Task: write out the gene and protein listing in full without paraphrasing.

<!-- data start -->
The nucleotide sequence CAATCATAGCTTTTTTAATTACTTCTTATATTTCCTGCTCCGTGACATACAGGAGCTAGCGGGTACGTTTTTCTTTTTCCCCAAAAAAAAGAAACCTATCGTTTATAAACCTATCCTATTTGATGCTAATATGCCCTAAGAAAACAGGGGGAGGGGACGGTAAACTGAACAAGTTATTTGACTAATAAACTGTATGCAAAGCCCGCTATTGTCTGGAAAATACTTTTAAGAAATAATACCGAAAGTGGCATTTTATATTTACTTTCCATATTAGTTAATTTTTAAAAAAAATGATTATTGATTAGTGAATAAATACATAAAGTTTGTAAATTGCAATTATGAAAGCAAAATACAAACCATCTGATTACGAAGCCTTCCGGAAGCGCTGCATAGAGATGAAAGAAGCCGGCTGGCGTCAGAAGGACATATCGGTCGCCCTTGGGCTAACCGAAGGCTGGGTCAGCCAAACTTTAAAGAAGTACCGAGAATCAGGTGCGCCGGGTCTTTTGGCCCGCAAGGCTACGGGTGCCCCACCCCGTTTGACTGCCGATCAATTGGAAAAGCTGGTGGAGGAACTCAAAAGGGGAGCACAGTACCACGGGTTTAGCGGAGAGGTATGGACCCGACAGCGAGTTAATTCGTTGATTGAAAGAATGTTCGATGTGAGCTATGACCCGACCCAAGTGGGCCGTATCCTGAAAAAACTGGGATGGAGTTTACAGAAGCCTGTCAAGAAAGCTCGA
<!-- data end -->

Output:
The nucleotide sequence CAATCATAGCTTTTTTAATTACTTCTTATATTTCCTGCTCCGTGACATACAGGAGCTAGCGGGTACGTTTTTCTTTTTCCCCAAAAAAAAGAAACCTATCGTTTATAAACCTATCCTATTTGATGCTAATATGCCCTAAGAAAACAGGGGGAGGGGACGGTAAACTGAACAAGTTATTTGACTAATAAACTGTATGCAAAGCCCGCTATTGTCTGGAAAATACTTTTAAGAAATAATACCGAAAGTGGCATTTTATATTTACTTTCCATATTAGTTAATTTTTAAAAAAAATGATTATTGATTAGTGAATAAATACATAAAGTTTGTAAATTGCAATTATGAAAGCAAAATACAAACCATCTGATTACGAAGCCTTCCGGAAGCGCTGCATAGAGATGAAAGAAGCCGGCTGGCGTCAGAAGGACATATCGGTCGCCCTTGGGCTAACCGAAGGCTGGGTCAGCCAAACTTTAAAGAAGTACCGAGAATCAGGTGCGCCGGGTCTTTTGGCCCGCAAGGCTACGGGTGCCCCACCCCGTTTGACTGCCGATCAATTGGAAAAGCTGGTGGAGGAACTCAAAAGGGGAGCACAGTACCACGGGTTTAGCGGAGAGGTATGGACCCGACAGCGAGTTAATTCGTTGATTGAAAGAATGTTCGATGTGAGCTATGACCCGACCCAAGTGGGCCGTATCCTGAAAAAACTGGGATGGAGTTTACAGAAGCCTGTCAAGAAAGCTCGA